€80m Brian Boru blockbuster will 'showcase' Ireland to world
The biggest movie ever made on Irish shores is to begin filming here next year.
Boru – the big-budget biopic of Brian Boru – is due to get the sign-off for funding of €80m in the coming weeks.
The movie has been hailed as a massive coup for the Department of Arts and the Irish film industry, who mounted a high-profile campaign this year to bring more big-budget films to Ireland.
The production is due to be officially announced by Minister for Arts Jimmy Denihan in the coming weeks.
Epic battle scenes will be filmed at a number of landmark locations around Ireland, including the Cliffs of Moher. It is believed its depiction of Ireland's natural landscapes, along with the movie's €27m print and advertising budget, will "showcase" Ireland to the rest of the world and boost Irish tourism.
It is hoped Boru will match the success of Braveheart, which was filmed on the Curragh in 1994, starring and directed by Mel Gibson.
Corkman Mark Mahon, the writer, producer and director behind the epic, is launching the graphic novel Freedom Within The Heart this week – the book on which the movie will be based.
Mahon, who divides his time between Ireland and LA, where he is close friends and a former housemate of Vinnie Jones and Jason Statham, describes the Boru biopic as a story about, "bravery and human spirit".
"At the time, the country was being pillaged and destroyed, and it took one man with a vision – ultimately that's all it does take. It's a good comparison to what's happening today. And I believe if you look at our history we are a nation of people who will overcome."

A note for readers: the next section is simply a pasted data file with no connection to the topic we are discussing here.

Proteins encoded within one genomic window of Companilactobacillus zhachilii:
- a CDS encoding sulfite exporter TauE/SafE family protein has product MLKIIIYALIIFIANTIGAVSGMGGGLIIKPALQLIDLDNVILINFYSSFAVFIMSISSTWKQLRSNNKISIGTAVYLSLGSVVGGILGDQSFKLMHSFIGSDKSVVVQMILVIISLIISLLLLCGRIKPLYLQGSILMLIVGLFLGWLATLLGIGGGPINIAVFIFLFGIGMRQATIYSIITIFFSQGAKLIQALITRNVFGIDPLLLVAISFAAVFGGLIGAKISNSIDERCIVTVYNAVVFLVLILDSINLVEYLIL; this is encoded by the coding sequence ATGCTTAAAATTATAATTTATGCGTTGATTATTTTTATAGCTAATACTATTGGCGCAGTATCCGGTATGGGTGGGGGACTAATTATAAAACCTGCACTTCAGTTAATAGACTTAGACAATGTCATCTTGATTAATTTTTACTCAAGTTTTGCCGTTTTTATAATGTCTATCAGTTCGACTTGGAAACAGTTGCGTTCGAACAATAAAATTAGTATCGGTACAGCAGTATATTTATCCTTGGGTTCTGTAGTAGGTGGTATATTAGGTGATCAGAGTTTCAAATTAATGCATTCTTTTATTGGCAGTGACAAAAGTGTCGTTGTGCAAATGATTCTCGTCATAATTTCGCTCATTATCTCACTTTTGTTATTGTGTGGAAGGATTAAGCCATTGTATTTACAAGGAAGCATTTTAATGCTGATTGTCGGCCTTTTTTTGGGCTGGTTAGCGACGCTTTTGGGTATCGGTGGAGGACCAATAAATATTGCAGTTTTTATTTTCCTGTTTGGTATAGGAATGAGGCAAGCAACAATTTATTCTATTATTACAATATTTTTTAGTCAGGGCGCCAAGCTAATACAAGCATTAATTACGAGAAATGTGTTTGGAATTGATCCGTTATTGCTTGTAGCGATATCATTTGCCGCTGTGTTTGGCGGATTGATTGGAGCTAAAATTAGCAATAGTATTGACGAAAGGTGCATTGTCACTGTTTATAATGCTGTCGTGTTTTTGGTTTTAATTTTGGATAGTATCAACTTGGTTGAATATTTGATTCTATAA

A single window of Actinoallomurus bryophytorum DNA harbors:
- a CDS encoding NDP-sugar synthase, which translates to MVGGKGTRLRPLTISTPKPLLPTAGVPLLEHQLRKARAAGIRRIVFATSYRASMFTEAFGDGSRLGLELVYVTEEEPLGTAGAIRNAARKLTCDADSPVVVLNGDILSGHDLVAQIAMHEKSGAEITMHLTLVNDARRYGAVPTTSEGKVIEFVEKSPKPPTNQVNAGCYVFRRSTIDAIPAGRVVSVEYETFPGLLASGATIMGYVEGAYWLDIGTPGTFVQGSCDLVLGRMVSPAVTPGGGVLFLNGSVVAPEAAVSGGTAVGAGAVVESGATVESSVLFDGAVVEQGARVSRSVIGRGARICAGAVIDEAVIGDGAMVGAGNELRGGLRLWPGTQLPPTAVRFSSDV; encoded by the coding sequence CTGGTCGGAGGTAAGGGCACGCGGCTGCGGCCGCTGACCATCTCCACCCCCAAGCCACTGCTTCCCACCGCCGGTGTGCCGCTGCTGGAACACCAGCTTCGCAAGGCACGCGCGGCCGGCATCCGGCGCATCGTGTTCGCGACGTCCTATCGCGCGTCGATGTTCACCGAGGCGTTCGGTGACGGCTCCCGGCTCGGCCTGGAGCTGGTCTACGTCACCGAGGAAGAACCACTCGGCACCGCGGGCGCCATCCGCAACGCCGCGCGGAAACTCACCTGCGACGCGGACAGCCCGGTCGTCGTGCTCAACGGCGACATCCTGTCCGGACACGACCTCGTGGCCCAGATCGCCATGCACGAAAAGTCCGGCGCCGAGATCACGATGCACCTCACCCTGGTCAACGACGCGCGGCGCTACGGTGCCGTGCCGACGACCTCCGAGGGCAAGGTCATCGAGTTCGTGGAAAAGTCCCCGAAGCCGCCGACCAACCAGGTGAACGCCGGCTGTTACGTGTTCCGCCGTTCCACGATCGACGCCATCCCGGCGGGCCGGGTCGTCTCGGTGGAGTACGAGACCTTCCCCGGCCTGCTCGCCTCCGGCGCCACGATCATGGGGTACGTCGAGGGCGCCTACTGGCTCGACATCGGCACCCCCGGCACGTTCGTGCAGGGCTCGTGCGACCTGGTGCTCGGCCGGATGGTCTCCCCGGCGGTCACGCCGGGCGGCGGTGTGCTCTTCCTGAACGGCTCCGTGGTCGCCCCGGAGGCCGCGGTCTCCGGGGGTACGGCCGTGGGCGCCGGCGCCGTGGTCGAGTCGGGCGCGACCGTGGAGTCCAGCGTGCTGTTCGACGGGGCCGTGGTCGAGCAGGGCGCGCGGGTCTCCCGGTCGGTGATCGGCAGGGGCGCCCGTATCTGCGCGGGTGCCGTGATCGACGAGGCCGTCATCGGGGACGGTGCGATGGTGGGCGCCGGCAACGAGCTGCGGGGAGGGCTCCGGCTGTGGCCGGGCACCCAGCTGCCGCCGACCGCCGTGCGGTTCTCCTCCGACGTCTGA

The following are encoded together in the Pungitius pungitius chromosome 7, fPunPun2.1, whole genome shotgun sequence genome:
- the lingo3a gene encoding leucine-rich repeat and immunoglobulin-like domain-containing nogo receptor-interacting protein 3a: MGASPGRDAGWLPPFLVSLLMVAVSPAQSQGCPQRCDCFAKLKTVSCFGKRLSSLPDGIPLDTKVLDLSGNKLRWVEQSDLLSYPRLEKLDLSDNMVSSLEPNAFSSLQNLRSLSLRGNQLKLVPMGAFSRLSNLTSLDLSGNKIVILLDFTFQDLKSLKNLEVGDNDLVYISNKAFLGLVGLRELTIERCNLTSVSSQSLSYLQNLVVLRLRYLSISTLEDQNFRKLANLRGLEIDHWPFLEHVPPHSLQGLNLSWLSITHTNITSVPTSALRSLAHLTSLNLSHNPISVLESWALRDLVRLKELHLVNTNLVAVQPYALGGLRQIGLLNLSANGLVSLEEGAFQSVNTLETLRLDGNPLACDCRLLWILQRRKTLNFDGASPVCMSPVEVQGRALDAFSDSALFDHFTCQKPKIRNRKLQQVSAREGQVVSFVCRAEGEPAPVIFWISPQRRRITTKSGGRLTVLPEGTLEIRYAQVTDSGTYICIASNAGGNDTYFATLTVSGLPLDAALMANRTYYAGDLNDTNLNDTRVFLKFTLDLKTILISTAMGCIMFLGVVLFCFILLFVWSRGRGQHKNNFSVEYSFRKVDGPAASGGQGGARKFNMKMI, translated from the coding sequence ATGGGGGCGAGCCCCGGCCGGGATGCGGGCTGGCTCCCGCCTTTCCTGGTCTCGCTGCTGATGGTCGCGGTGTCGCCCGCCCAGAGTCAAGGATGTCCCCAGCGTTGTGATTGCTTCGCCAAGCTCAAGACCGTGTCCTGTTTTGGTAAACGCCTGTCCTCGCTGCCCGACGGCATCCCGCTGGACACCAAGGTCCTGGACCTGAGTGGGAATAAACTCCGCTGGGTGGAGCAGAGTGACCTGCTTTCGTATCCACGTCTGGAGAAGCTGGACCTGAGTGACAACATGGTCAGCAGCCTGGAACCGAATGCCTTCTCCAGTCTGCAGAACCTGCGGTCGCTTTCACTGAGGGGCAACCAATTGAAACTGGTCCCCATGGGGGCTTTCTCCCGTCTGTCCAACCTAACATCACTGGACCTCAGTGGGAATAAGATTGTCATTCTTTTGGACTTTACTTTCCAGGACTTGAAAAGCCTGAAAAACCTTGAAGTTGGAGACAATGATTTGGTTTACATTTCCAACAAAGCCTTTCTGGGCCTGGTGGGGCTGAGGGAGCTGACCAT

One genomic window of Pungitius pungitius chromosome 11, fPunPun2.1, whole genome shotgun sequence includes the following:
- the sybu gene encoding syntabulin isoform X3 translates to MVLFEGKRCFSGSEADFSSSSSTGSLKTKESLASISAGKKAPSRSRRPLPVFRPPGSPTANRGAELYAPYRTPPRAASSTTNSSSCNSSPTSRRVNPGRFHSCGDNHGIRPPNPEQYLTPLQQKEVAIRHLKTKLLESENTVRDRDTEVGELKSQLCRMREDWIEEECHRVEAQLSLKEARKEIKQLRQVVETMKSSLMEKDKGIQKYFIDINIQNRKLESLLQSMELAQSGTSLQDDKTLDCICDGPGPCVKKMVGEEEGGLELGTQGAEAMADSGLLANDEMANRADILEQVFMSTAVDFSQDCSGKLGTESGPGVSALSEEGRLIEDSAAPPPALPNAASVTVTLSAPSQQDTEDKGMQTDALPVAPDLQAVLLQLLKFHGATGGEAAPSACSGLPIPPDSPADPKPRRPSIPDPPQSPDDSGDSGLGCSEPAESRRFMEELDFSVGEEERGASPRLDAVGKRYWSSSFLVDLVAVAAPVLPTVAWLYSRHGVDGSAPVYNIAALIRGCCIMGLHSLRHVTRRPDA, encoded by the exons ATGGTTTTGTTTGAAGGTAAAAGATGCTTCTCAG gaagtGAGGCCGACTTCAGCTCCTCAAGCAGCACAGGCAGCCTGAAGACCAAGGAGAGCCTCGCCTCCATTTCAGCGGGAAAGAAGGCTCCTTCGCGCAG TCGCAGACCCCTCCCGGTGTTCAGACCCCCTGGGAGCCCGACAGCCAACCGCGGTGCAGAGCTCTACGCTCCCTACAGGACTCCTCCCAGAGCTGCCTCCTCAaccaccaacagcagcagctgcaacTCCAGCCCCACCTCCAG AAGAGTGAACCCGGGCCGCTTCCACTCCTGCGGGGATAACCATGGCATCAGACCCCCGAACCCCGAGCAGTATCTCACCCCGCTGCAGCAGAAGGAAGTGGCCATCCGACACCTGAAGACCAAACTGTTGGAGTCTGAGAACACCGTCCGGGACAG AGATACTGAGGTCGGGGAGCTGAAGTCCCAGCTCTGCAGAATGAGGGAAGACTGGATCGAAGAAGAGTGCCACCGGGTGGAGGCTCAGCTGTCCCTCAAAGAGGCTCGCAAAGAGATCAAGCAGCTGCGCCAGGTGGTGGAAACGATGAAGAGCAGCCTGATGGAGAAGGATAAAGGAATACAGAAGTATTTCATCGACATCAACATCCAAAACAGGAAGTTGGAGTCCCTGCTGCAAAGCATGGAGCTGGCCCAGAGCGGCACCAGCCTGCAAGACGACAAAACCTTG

The story will centre around Brian Boru, whose armies fought and defeated the Vikings at the Battle of Clontarf – but who was killed in the closing stages of the conflict.
"We have a couple of big names in mind for the lead but we do plan on using as much big Irish talent as possible for the main characters."
Mahon overcame adversity himself when at the age of 22 he was injured in an industrial accident while working in a pharmaceutical company.
"It was just one of those things that went wrong. It was a major shock to the system. Initially, it was like my whole world fell apart and it was a very difficult time as you can appreciate.
"I began to think about how I could still stay involved in my passion, so I started writing from the hospital bed.
"I spent several months in hospital and I was in a wheelchair for three-and-a-half years, but I was determined to get out of it.
"The one thing I took from my accident is that at times of adversity you either let the situation chew you up – or else you take a positive lesson from it, learn from it and use it to make you stronger."